Join IIJS for the Miron Lecture on Jewish Literature with Prof. Robert Alter.
Shaul Tchernikhovsky, one of the two major Hebrew poets of the earlier twentieth century, over the years wrote a series of poems celebrating the power and beauty of paganism, much to the consternation of many of his readers. The lecture will try to show how these poems were not simply an ideological gesture but the expression of an authentically felt experience of pantheistic vitalism in the natural world articulated through the ancient gods. Special attention will be devoted to the sonnet cycle To the Sun, one of this poet's most original achievements.
Supported by the generosity of the Knapp Family Foundation.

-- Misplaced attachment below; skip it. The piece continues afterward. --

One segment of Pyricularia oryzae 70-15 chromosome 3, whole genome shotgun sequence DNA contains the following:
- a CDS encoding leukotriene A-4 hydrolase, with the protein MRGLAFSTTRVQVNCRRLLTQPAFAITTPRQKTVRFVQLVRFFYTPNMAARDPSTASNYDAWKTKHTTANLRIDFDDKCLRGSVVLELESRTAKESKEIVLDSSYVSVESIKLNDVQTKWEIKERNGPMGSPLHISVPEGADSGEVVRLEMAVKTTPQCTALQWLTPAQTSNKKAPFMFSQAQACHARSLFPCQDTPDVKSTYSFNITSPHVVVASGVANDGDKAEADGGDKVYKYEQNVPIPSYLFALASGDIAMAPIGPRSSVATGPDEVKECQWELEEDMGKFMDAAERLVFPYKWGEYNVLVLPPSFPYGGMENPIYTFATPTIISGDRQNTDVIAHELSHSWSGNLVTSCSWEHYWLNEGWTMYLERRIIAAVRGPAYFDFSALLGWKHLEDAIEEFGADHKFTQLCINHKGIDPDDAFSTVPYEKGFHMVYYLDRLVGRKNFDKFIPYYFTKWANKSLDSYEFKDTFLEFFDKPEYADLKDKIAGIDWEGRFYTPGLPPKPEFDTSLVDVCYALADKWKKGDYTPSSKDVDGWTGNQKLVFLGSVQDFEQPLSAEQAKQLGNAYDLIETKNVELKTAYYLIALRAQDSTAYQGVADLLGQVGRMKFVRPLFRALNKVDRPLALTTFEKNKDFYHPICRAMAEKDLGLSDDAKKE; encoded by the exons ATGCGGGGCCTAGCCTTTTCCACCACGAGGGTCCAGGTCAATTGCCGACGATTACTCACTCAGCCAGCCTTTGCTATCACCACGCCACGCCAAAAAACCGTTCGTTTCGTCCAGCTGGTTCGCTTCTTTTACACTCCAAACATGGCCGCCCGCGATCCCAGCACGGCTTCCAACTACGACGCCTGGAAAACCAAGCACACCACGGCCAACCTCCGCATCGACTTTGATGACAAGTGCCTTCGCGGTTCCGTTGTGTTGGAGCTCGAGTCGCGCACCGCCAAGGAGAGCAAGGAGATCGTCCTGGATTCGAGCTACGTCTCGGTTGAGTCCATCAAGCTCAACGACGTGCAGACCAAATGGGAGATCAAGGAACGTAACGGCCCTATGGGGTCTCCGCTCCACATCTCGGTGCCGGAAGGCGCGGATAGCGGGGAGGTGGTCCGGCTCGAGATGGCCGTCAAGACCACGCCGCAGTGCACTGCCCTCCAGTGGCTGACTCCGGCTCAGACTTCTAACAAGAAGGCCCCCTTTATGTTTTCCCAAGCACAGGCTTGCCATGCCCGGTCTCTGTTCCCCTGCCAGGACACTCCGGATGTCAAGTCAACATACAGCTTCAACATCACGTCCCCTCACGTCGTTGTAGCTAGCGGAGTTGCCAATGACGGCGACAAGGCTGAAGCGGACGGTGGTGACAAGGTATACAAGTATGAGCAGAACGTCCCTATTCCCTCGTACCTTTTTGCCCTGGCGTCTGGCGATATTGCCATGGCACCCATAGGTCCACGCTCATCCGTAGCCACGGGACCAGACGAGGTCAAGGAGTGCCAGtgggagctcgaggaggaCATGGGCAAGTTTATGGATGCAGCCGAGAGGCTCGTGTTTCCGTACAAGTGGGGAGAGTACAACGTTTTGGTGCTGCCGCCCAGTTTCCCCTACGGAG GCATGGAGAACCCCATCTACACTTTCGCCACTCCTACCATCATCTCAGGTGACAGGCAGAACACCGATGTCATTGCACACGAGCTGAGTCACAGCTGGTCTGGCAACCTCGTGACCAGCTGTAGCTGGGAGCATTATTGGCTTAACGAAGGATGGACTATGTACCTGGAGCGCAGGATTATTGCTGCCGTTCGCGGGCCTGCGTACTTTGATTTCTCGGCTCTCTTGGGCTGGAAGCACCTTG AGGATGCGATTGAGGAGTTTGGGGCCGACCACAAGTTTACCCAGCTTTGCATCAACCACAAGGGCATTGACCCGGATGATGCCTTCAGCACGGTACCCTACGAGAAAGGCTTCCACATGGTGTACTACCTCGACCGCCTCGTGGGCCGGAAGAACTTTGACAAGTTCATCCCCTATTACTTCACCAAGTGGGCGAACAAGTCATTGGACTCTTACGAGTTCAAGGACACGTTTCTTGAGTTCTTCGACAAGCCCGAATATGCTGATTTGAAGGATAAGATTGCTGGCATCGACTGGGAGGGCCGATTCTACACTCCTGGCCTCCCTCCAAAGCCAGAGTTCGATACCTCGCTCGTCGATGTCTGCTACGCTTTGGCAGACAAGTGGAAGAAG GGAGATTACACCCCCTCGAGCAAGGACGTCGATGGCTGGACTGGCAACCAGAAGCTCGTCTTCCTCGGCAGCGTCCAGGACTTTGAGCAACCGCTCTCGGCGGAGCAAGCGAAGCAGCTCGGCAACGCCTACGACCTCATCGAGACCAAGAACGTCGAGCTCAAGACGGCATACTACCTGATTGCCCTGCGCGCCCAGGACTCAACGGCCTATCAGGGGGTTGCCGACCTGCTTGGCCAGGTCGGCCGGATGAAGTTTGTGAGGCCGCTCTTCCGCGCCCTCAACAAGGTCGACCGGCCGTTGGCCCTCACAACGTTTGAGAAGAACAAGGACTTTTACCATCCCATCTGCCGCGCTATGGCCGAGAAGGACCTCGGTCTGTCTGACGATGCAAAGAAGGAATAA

Robert Alter is Professor of the Graduate School and Emeritus Professor of Hebrew and Comparative Literature at the University of California at Berkeley, where he has taught since 1967. He is a member of the American Academy of Arts and Sciences, the American Philosophical Society, the Council of Scholars of the Library of Congress, and is past president of the Association of Literary Scholars and Critics. He has twice been a Guggenheim Fellow, has been a Senior Fellow of the National Endowment for the Humanities, a fellow at the Institute for Advanced Studies in Jerusalem, and Old Dominion Fellow at Princeton University. He has written widely on the European novel from the eighteenth century to the present, on American fiction, and on modern Hebrew literature. He has also written extensively on literary aspects of the Bible. His twenty-eight published books include two prize-winning volumes on biblical narrative and poetry and award-winning translations of Genesis and of the Five Books of Moses. He has devoted book-length studies to Fielding, Stendhal, and the self-reflexive tradition in the novel. Books by him have been translated into ten different languages. Among his publications over the past thirty years are Necessary Angels: Tradition and Modernity in Kafka, Benjamin, and Scholem (1991), Imagined Cities (2005), Pen of Iron: American Prose and the King James Bible (2010),The Art of Bible Translation (2019), and Nabokov and the Real World 2021). His completed translation of the Hebrew Bible with a commentary was published in 2018 in a three-volume set. In 2009 he received the Robert Kirsch Award from the Los Angeles Times for lifetime contribution to American letters and in 2013 the Charles Homer Haskins Prize for career achievement from the American Council of Learned Societies. In 2019 the American Academy of Arts and Letters conferred on him an award for literature. He has been given honorary degrees by Yale, Northwestern, the Hebrew University of Jerusalem, and three other institutions.